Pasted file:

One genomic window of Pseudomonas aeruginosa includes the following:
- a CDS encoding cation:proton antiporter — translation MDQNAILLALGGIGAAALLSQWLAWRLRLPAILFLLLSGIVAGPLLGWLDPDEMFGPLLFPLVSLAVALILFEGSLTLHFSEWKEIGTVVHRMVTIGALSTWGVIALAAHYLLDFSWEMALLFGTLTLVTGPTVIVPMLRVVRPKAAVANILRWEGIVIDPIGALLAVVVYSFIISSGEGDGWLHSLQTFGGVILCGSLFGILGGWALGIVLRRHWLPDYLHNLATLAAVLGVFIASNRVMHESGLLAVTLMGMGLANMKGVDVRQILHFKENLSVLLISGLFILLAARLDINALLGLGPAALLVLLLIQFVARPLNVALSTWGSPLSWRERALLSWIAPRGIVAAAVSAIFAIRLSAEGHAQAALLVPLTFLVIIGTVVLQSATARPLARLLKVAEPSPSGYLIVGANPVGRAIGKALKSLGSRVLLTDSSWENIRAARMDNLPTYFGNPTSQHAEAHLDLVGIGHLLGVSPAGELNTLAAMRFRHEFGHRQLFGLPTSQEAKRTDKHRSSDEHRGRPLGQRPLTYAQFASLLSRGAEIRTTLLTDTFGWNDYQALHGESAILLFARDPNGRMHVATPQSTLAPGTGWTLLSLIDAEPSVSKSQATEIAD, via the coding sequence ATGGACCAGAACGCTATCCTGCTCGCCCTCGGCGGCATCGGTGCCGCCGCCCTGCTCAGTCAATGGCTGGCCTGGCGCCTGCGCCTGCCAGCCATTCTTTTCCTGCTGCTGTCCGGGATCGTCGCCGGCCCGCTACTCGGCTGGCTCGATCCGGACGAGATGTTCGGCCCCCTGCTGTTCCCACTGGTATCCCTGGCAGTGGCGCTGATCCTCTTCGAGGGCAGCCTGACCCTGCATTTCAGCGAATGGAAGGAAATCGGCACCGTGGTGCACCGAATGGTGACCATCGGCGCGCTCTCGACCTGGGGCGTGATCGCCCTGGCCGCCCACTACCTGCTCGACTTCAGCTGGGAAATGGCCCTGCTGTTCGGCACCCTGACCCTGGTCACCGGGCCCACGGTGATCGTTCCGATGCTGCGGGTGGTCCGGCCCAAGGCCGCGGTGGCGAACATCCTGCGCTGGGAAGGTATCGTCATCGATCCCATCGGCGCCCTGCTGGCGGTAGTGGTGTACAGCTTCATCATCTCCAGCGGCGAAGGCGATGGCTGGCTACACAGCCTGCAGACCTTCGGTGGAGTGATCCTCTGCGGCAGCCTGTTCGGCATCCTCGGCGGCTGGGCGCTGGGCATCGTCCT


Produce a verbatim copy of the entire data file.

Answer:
One genomic window of Pseudomonas aeruginosa includes the following:
- a CDS encoding cation:proton antiporter — translation MDQNAILLALGGIGAAALLSQWLAWRLRLPAILFLLLSGIVAGPLLGWLDPDEMFGPLLFPLVSLAVALILFEGSLTLHFSEWKEIGTVVHRMVTIGALSTWGVIALAAHYLLDFSWEMALLFGTLTLVTGPTVIVPMLRVVRPKAAVANILRWEGIVIDPIGALLAVVVYSFIISSGEGDGWLHSLQTFGGVILCGSLFGILGGWALGIVLRRHWLPDYLHNLATLAAVLGVFIASNRVMHESGLLAVTLMGMGLANMKGVDVRQILHFKENLSVLLISGLFILLAARLDINALLGLGPAALLVLLLIQFVARPLNVALSTWGSPLSWRERALLSWIAPRGIVAAAVSAIFAIRLSAEGHAQAALLVPLTFLVIIGTVVLQSATARPLARLLKVAEPSPSGYLIVGANPVGRAIGKALKSLGSRVLLTDSSWENIRAARMDNLPTYFGNPTSQHAEAHLDLVGIGHLLGVSPAGELNTLAAMRFRHEFGHRQLFGLPTSQEAKRTDKHRSSDEHRGRPLGQRPLTYAQFASLLSRGAEIRTTLLTDTFGWNDYQALHGESAILLFARDPNGRMHVATPQSTLAPGTGWTLLSLIDAEPSVSKSQATEIAD, via the coding sequence ATGGACCAGAACGCTATCCTGCTCGCCCTCGGCGGCATCGGTGCCGCCGCCCTGCTCAGTCAATGGCTGGCCTGGCGCCTGCGCCTGCCAGCCATTCTTTTCCTGCTGCTGTCCGGGATCGTCGCCGGCCCGCTACTCGGCTGGCTCGATCCGGACGAGATGTTCGGCCCCCTGCTGTTCCCACTGGTATCCCTGGCAGTGGCGCTGATCCTCTTCGAGGGCAGCCTGACCCTGCATTTCAGCGAATGGAAGGAAATCGGCACCGTGGTGCACCGAATGGTGACCATCGGCGCGCTCTCGACCTGGGGCGTGATCGCCCTGGCCGCCCACTACCTGCTCGACTTCAGCTGGGAAATGGCCCTGCTGTTCGGCACCCTGACCCTGGTCACCGGGCCCACGGTGATCGTTCCGATGCTGCGGGTGGTCCGGCCCAAGGCCGCGGTGGCGAACATCCTGCGCTGGGAAGGTATCGTCATCGATCCCATCGGCGCCCTGCTGGCGGTAGTGGTGTACAGCTTCATCATCTCCAGCGGCGAAGGCGATGGCTGGCTACACAGCCTGCAGACCTTCGGTGGAGTGATCCTCTGCGGCAGCCTGTTCGGCATCCTCGGCGGCTGGGCGCTGGGCATCGTCCT